Recent concern for sustainable development has made it necessary for us to examine the consequences of our actions upon the environment. The overuse of natural resources has become a major international concern. The focus of this unit is the land distribution and forest management practices of the Maharashtra that were under Maratha control, namely the Maval region (part of Western Ghats), the high and arid plains of the Desh region, and the Konkan costal area. Marathas, beginning with the Bhosle dynasty, and later, the Peshwas, ruled this region from 1640 to 1818.
This type of study must consider the geographical diversity, and various political, socio-economic, cultural and religious influences present in modern-day India. In order to understand a society's relationship with nature, one must first analyse the socio-political and economic conditions that existed within its borders.
As we reconstruct the environmental history of this region, it is important to note that the area is comprised of three distinct geographical zones: the high, arid plains; the mountainous region and the wet, coastal areas. Hence, each area differs in terms of its available resources, farming practices, political history, and its interactions with outsiders. However, one can also see significant similarities between the populations of each geographical area, i.e. they share comparable socio-economic systems and common religious practices. These variables will serve as recurring themes in the pre-colonial history of this region.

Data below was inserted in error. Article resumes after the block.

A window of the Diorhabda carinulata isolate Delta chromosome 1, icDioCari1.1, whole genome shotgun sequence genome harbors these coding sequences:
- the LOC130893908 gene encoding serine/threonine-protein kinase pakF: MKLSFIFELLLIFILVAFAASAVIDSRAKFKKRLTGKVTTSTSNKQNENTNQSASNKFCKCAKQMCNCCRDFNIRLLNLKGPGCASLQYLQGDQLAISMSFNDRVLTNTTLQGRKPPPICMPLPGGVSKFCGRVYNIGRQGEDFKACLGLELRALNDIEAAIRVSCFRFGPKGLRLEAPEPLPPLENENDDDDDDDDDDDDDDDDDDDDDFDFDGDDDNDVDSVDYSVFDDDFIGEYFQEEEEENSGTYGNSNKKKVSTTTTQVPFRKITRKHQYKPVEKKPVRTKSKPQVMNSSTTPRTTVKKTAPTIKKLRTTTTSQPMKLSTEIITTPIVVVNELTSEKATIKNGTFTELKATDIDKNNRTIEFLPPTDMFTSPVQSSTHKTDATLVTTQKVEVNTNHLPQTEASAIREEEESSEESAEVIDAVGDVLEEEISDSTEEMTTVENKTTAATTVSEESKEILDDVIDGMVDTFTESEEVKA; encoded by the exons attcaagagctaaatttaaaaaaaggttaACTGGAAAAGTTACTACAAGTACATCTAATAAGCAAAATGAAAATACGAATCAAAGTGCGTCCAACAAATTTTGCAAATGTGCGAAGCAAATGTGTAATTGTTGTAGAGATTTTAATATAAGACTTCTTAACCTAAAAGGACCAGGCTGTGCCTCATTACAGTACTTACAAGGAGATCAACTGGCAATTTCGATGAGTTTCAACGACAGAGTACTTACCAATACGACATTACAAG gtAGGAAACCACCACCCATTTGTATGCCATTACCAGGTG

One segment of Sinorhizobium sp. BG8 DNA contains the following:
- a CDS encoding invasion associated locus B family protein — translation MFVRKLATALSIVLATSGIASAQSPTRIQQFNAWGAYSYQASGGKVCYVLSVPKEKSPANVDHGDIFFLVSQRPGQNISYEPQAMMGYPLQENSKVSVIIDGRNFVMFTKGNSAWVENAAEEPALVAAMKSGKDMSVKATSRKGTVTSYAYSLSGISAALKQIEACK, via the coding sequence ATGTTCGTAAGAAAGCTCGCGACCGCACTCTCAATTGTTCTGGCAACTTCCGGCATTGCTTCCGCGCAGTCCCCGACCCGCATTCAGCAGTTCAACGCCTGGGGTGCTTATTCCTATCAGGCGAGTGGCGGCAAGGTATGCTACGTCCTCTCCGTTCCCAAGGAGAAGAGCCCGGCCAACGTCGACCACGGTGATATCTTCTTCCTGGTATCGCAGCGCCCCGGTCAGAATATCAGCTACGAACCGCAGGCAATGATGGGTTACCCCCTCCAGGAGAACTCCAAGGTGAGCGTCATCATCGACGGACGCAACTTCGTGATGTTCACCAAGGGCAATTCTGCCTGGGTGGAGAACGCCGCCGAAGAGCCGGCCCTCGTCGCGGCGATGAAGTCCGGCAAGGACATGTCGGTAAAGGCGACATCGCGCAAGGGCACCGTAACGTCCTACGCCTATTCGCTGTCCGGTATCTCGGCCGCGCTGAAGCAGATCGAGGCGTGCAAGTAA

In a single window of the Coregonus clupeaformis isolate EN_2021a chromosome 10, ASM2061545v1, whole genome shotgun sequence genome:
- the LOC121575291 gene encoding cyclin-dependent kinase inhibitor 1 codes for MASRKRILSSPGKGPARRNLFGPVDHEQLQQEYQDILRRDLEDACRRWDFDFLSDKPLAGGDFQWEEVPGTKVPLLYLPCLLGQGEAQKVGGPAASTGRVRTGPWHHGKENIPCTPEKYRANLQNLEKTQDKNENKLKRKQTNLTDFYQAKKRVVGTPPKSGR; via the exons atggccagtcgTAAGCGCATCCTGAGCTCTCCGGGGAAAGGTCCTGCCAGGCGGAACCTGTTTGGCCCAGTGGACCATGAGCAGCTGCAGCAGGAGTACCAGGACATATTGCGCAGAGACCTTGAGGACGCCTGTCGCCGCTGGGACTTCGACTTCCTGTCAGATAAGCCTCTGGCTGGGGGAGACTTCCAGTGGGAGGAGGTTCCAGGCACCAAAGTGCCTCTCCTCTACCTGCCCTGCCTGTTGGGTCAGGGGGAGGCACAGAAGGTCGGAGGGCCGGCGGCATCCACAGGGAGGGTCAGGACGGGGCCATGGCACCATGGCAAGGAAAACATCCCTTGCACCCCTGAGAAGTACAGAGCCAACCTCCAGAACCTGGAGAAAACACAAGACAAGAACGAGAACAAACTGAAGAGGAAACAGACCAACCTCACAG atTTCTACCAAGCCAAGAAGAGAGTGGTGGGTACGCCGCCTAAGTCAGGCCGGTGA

Village Structure and Distribution of Land
The village was a self-supporting unit, whose patterns of agriculture were largely determined by its specific requirements. Since most agricultural production catered to the local needs, the activities of a given area were directed towards fulfilling the individual needs.